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Is City Hall Banking On Speed Cameras To Balance The Budget?

(CBS) – Newly introduced speed cameras may be the answer for Chicago city officials who struggling to plug a projected $300 million hole in the next budget.

CBS 2 Chief Correspondent Jay Levine reports.

The fact is, the city's take from those annoying red-light cameras is huge. CBS 2 began looking into it just as the mayor was starting the PR push for his new budget.

Look at the brake lights coming on as cars approach the brand-new speed camera on Foster Avenue -- flashing every time it catches someone exceeding the speed limit.

For some residents, it's about time.

"It's like a drag strip," John Hundrieser complains.

But for others, like the self-proclaimed "Red Light Doctor," safety is secondary.

"It's strictly cash, it's all about creating more cash flow for the city," Barnet Fagel says.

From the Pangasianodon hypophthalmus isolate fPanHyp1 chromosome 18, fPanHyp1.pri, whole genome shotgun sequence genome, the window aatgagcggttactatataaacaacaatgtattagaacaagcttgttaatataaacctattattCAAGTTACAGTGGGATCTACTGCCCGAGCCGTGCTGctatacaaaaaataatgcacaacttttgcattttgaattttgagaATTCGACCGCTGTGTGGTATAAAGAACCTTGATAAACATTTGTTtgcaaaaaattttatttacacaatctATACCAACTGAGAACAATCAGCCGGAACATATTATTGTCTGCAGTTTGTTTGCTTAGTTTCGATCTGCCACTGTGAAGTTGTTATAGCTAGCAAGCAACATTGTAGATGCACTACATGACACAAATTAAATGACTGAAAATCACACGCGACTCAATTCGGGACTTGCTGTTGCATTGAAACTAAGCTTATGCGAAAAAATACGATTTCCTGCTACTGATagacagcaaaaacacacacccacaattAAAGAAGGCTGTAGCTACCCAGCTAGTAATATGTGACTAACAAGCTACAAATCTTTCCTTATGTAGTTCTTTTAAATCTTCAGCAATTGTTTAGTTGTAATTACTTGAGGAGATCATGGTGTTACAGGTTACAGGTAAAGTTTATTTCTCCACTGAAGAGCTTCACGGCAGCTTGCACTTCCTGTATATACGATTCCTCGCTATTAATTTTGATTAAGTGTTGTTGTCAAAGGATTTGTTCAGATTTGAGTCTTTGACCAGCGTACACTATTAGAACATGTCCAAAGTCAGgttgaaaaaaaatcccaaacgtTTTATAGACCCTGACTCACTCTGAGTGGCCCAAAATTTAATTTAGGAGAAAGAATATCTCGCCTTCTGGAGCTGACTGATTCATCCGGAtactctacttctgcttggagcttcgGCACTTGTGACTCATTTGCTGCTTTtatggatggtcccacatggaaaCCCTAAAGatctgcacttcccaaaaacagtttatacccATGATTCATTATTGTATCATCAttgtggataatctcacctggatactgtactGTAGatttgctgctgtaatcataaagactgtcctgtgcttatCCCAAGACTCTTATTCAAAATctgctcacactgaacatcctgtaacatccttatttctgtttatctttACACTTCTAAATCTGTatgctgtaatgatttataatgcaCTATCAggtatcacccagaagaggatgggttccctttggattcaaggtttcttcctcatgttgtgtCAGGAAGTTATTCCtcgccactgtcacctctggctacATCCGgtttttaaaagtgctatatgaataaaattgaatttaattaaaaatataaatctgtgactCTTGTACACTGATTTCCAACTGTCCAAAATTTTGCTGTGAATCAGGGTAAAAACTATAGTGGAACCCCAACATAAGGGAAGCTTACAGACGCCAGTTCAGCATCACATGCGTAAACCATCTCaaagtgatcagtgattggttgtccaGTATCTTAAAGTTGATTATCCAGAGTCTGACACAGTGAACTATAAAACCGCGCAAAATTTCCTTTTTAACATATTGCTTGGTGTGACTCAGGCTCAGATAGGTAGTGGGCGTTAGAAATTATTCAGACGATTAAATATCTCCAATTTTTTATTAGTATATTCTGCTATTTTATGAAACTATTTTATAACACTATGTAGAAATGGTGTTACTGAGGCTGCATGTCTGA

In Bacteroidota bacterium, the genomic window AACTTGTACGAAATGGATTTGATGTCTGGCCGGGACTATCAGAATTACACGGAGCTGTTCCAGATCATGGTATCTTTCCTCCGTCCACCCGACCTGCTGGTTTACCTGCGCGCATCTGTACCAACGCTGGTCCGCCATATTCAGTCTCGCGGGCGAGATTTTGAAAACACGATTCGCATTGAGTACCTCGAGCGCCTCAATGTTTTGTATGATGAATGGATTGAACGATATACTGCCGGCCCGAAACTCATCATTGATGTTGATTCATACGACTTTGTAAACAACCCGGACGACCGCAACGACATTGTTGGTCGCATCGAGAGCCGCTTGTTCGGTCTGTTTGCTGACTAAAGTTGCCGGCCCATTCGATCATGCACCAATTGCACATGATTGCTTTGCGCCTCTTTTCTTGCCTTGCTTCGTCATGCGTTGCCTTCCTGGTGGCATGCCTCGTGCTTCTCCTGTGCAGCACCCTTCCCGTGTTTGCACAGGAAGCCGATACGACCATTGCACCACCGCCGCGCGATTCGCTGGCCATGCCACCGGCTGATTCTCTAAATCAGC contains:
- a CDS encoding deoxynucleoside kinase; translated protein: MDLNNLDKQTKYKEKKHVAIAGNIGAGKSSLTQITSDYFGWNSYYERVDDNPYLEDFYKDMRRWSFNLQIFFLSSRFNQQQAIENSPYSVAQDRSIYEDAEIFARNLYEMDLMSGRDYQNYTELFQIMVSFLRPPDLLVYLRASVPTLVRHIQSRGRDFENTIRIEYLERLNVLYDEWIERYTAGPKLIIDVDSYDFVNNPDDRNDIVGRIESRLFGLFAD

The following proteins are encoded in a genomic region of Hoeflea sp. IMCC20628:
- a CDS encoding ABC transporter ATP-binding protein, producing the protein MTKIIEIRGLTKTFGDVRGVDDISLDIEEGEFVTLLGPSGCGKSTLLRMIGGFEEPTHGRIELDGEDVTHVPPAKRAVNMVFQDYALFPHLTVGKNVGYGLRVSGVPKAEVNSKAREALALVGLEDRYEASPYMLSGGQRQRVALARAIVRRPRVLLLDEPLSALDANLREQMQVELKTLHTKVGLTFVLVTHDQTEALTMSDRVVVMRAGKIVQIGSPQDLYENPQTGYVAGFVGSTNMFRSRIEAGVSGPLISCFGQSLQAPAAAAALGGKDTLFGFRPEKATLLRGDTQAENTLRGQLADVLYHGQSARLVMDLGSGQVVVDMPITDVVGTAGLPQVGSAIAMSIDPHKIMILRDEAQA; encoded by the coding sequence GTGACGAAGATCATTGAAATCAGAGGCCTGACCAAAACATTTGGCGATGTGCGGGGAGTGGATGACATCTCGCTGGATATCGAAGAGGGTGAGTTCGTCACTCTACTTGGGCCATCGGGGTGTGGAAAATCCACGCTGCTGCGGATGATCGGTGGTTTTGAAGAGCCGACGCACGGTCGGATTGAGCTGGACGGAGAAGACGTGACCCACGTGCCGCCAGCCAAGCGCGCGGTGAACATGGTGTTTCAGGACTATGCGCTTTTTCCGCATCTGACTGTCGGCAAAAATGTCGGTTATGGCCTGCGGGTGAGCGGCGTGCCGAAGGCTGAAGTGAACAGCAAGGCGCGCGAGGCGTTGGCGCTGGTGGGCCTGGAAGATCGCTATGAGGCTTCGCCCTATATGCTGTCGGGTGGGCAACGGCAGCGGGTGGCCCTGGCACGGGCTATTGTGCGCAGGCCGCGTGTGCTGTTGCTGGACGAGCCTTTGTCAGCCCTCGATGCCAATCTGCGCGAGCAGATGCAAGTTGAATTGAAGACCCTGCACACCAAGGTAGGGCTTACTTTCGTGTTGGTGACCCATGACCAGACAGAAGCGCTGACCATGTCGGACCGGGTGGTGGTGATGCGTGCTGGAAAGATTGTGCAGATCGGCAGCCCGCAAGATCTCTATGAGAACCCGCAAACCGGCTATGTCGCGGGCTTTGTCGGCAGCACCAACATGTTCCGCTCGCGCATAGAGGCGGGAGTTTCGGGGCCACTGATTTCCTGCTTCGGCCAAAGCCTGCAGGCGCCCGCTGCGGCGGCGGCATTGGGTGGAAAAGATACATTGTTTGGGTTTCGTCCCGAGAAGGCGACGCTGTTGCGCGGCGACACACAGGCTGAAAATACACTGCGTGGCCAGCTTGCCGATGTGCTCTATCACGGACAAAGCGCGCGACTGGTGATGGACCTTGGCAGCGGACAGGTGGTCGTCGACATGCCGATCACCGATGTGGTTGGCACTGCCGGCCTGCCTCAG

Mayor Emanuel was holding the first of three budget roundtables.

"I have one goal for the city: Every kid, every student, will be 100 percent college-ready and 100 percent college-bound," he said.

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But that, like many of his goals, takes money. And right now there's a 2014 budget hole of $339 million. The mayor isn't talking about how he's going to bridge that gap, which he must, by law, other than a hiring freeze.

Barnet estimates the city could raise $250 million to $300 million annually through use of the speed cameras.

"We will still retain (the title) of photo enforcement capital of the country," he said.

A spokesman for the mayor says speed camera revenue will be part of the budget but won't say how much. Not huge, she says, disputing the findings of the Red Light Doctor, who is usually pretty accurate.

Right now though, only four locations are up and running; but there'll be 50 by the end of the year and eventually as many as 300.


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